Why won't anyone clean the big dog in the sky?

A special investigation.

Why won't anyone clean the big dog in the sky?

The big dog in the sky is dirty. On a pedestal 25 feet in the air, it looks blankly over the crook of Main St. and 18th Ave below. Its unblinking eyes to the north have been collecting dust and muck kicked up from southward Vancouver traffic for nearly a decade. The backside of the 7-foot aluminum poodle is pristine, as if confirming that facing the present head-on, unobstructed, day in and day out is an unhealthy proposition.

Untitled (Poodle) is the work of Gisele Amantea, a Calgary-born and Montreal-based artist. Commissioned as a public art project by the City of Vancouver, it cost $97,600 to create and then erect in January of 2013. Amantea’s artist statement reads vaguely, “Untitled (Poodle) is intended as a curiosity that will bring attention to the sculpture as a marker or icon of time and place.”

In a way, this intention was met. For a time, Untitled (Poodle) was an icon of its place, 3333 Main St. It inspired hot takes, lukewarm takes and a deeply uninspired Twitter account. It was decried as ignorant to the neighbourhood’s rampant gentrification, this fancy toy dog installed in front of an expensive new condominium development in a city whose housing crisis has been doing nothing but escalate. In response, a local sculptor and geocacher installed a series of concrete turds at its base. Some coilers painted a classic deep brown, another a glittering gold.


But mostly, Untitled (Poodle) has been forgotten. Up in its perch for over nine years, the dog has become simply a fixture, set dressing, a thing to notice if you happen to look up. The interest it arrived with petered out quickly, @MainStPoodle mercifully running out of juice in February 2015.

“The poodle is not associated with a particular culture, and can therefore be enjoyed by a wide range of people along the street and in the surrounding neighbourhoods.” Amantea said in her artist’s statement, a banal sentiment that can also serve as an effective credo for most city-sanctioned public art. An acknowledgment of a work’s aesthetic value only if it does not offend potential property values.

Last summer, Chinese artist Chen Wenling’s sculpture Boy Holding A Shark was set to be installed in Vancouver’s waterfront neighbourhood of False Creek. A part of the public art exhibition Vancouver Biennale, the nearly 26-foot tall piece depicts a distressed young boy cradling a melting shark in his arms. Neither seems to be having a great time. The Vancouver Biennale website describes Wenling’s work as “…the artist’s reflection on the growing tension between humans and the ocean. It is an alert that the destruction of nature will eventually counteract humanity itself. The artist hopes to evoke concerns about environmental issues through the power of art and inspire changes in the global community.”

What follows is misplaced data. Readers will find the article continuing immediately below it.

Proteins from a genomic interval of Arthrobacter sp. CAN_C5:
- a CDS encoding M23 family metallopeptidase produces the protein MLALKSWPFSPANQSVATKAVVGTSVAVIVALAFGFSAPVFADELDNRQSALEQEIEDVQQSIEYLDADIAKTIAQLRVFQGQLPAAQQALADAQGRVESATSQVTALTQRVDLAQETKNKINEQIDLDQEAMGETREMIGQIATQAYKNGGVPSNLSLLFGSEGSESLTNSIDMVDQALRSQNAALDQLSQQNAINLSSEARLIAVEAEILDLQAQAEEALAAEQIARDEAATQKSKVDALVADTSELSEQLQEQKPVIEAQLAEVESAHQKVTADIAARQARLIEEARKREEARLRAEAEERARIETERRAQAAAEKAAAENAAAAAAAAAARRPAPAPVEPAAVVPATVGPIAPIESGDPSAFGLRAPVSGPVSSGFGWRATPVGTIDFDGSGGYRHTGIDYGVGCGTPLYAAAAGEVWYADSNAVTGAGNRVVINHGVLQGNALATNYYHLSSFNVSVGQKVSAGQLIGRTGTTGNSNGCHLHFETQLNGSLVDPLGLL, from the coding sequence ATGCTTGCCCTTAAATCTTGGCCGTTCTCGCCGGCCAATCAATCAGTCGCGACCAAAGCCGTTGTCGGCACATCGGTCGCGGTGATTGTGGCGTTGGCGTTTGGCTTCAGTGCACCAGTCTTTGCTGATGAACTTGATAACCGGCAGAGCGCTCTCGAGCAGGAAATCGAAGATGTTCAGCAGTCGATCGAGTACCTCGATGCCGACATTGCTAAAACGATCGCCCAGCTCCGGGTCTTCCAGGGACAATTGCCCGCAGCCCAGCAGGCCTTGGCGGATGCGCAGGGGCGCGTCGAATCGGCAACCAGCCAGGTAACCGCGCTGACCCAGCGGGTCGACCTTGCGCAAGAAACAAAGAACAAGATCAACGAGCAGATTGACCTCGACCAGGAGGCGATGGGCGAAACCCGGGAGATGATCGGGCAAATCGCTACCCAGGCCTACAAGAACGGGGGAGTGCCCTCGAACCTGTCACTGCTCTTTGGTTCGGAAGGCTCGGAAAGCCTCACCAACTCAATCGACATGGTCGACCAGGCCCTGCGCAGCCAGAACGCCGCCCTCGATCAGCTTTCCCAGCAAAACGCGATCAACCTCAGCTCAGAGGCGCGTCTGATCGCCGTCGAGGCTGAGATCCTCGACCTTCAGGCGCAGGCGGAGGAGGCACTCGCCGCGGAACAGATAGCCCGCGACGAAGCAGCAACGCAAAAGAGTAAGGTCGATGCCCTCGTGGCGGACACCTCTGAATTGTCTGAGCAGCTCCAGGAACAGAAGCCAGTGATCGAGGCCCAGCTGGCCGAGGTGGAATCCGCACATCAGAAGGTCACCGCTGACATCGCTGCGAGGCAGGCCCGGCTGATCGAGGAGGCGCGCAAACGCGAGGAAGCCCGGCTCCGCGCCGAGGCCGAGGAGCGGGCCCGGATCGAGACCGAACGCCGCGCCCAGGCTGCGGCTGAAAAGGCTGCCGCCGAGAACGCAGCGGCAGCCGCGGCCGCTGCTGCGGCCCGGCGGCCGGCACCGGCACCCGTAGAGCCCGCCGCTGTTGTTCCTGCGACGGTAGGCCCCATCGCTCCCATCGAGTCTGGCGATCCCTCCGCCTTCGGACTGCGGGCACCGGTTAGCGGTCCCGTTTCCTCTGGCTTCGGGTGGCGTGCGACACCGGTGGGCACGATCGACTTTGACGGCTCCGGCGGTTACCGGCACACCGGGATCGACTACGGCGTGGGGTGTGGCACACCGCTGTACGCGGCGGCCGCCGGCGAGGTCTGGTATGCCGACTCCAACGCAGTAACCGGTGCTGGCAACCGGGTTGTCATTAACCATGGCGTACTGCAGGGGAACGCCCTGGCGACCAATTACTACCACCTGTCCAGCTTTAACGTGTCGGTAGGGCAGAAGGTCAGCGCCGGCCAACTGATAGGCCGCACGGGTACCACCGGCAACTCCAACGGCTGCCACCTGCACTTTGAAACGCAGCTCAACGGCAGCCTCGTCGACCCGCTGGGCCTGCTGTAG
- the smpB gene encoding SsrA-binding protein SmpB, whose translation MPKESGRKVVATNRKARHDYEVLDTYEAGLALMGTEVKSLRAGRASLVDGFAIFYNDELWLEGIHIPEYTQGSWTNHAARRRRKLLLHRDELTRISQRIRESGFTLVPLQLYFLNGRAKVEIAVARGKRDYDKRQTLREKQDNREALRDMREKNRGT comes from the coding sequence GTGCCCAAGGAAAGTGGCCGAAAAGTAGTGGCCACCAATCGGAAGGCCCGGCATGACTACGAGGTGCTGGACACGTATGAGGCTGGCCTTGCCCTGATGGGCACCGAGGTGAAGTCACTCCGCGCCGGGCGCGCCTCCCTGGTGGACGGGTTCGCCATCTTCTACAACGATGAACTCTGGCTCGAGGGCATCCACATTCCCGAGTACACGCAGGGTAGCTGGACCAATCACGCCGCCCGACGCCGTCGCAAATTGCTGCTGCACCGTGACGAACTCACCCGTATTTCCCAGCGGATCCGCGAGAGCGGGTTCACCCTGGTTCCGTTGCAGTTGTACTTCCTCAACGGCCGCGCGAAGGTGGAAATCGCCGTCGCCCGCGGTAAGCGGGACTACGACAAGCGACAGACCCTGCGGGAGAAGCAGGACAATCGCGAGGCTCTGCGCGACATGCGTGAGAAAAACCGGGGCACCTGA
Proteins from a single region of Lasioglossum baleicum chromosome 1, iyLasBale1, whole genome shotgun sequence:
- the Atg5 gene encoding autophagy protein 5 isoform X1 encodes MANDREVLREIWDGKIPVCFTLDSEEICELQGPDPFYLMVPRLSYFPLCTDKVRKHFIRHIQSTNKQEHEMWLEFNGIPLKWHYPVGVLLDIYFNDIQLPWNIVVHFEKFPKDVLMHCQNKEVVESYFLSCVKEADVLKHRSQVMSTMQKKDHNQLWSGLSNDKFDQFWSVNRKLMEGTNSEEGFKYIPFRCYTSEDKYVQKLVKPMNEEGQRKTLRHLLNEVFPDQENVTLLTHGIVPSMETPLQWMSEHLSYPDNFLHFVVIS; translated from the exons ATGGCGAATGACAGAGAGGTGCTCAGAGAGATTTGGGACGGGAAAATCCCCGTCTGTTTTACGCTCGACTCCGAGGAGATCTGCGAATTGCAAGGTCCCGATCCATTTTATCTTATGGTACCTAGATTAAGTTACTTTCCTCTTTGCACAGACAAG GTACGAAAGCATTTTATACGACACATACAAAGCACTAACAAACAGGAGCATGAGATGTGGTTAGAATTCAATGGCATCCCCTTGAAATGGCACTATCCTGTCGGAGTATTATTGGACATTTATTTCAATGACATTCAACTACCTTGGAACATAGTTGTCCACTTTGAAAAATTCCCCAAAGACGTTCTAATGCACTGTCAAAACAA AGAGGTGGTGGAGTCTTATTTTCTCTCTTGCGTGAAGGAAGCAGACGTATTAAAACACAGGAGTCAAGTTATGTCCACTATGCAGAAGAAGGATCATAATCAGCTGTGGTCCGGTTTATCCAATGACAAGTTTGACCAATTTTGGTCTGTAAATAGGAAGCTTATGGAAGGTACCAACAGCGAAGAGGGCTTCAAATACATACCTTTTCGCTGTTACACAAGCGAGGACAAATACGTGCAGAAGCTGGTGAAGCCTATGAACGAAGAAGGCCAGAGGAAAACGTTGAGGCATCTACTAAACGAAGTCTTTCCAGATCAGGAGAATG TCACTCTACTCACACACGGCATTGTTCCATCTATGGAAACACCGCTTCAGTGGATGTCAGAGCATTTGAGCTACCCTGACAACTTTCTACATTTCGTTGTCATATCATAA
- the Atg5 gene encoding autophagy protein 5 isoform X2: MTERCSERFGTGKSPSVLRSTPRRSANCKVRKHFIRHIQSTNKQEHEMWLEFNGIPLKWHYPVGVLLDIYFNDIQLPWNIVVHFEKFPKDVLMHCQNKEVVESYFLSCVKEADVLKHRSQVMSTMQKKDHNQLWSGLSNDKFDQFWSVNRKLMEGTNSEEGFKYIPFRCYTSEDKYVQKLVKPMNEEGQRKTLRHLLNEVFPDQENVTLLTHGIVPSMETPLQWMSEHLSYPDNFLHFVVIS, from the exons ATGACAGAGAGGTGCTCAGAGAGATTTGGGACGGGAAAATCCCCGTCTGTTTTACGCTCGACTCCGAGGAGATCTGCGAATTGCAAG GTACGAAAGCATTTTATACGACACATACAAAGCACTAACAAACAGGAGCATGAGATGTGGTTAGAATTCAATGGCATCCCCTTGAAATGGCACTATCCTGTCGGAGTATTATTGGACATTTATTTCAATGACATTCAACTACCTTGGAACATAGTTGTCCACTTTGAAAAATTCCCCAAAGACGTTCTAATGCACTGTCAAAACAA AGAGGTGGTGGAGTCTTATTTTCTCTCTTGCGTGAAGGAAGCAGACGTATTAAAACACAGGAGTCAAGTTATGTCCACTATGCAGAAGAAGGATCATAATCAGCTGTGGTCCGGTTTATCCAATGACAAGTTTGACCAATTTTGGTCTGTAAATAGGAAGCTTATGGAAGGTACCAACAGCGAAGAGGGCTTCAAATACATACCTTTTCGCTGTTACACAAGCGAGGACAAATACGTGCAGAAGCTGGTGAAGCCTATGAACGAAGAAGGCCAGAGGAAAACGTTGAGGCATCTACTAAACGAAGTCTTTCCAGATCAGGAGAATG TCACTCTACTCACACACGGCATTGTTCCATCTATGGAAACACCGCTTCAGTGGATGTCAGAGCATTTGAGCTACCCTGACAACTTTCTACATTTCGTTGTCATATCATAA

Mockup via Vancouver Biennale

Wenling’s call spurred more than 1,500 people to sign a petition to stop the sculpture’s installation. "It will obscure views, which will affect property values and sell-ability," one signatory wrote in the petition’s comments. “The statue evoked fear, disgust, and unease in me... It is a horrifying vision to behold.” Wrote another. The City ultimately capitulated to the disgusted and horrified; Boy Holding A Shark would not find a home in False Creek. Or anywhere, as of writing this. The petition’s organizer revelled in their success while gearing up for a future battle.

“Great News is that Vancouver Public Art has now stated that the Sculpture will not be located in this location and a new location is is [sic] to be selected.  Where will this new location be? We have succeeded for now?” This group now tasked as guardians against “horrifying visions” no matter what neighbourhood they may reside. Perhaps if the boy and the shark were not deep in stages of grief and decomposition, the piece would’ve had a better chance to “…be enjoyed by a wide range of people along the street and in the surrounding neighbourhoods.” Their dire message of ecological collapse free to amass dirt, dust and seagull guano if they just put a little smile on.

The question remains: if public art can be this divisive and uniting and valuable and damaging to citizens and their property values, why isn’t anyone cleaning the 7-foot tall poodle in the sky? Can’t someone give the big dog a little scrub? Wash the crust from its eyes, the grime caking its paws. If “art is about generating conversation,” what does this inaction say?

Two weeks ago, I emailed the city and asked why Untitled (Poodle) had remained dirty for so long. I received a speedy and kind response explaining that the process to get permits for lifts and lane closures to safely secure the space and equipment required to bathe the faux-porcelain pooch is an arduous one. But hopefully, by March, the sculpture would be fresh and sparkling in the first rays of spring sun.

Two days later, it was clean.

These, for the City, are examples of effective municipal governance. Ones that don’t put pressure on the vast twisting cogs of bureaucracy or risk a greater conversation. That allow glad-handing with the gilded dookie to continue. Solutions that give meaningful attention to the meaningless.